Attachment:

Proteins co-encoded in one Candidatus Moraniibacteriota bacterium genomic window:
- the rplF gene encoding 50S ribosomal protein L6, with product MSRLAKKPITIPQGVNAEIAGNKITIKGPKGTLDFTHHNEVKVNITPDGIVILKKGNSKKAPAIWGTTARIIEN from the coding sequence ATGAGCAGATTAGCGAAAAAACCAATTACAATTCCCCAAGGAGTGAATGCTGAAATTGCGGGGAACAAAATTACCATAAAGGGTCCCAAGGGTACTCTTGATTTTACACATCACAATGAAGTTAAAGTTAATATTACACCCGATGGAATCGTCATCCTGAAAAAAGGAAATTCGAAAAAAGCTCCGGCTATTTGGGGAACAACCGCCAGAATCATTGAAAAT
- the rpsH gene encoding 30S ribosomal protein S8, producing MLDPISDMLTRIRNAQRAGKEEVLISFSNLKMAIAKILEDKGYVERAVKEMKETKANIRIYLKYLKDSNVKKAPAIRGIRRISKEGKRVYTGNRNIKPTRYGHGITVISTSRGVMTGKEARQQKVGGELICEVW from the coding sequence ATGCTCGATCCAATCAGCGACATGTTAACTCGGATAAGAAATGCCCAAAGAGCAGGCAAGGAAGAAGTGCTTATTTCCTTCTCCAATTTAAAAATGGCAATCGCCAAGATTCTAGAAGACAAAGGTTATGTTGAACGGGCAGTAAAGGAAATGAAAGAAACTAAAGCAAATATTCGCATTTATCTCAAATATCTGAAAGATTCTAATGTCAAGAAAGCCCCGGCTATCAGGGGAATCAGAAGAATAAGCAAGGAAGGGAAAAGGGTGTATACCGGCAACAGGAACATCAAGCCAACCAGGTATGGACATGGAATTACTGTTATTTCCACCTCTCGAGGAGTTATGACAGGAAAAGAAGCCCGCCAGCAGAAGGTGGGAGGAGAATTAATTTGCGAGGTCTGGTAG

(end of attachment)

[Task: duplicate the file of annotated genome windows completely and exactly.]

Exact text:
Proteins co-encoded in one Candidatus Moraniibacteriota bacterium genomic window:
- the rplF gene encoding 50S ribosomal protein L6, with product MSRLAKKPITIPQGVNAEIAGNKITIKGPKGTLDFTHHNEVKVNITPDGIVILKKGNSKKAPAIWGTTARIIEN from the coding sequence ATGAGCAGATTAGCGAAAAAACCAATTACAATTCCCCAAGGAGTGAATGCTGAAATTGCGGGGAACAAAATTACCATAAAGGGTCCCAAGGGTACTCTTGATTTTACACATCACAATGAAGTTAAAGTTAATATTACACCCGATGGAATCGTCATCCTGAAAAAAGGAAATTCGAAAAAAGCTCCGGCTATTTGGGGAACAACCGCCAGAATCATTGAAAAT
- the rpsH gene encoding 30S ribosomal protein S8, producing MLDPISDMLTRIRNAQRAGKEEVLISFSNLKMAIAKILEDKGYVERAVKEMKETKANIRIYLKYLKDSNVKKAPAIRGIRRISKEGKRVYTGNRNIKPTRYGHGITVISTSRGVMTGKEARQQKVGGELICEVW from the coding sequence ATGCTCGATCCAATCAGCGACATGTTAACTCGGATAAGAAATGCCCAAAGAGCAGGCAAGGAAGAAGTGCTTATTTCCTTCTCCAATTTAAAAATGGCAATCGCCAAGATTCTAGAAGACAAAGGTTATGTTGAACGGGCAGTAAAGGAAATGAAAGAAACTAAAGCAAATATTCGCATTTATCTCAAATATCTGAAAGATTCTAATGTCAAGAAAGCCCCGGCTATCAGGGGAATCAGAAGAATAAGCAAGGAAGGGAAAAGGGTGTATACCGGCAACAGGAACATCAAGCCAACCAGGTATGGACATGGAATTACTGTTATTTCCACCTCTCGAGGAGTTATGACAGGAAAAGAAGCCCGCCAGCAGAAGGTGGGAGGAGAATTAATTTGCGAGGTCTGGTAG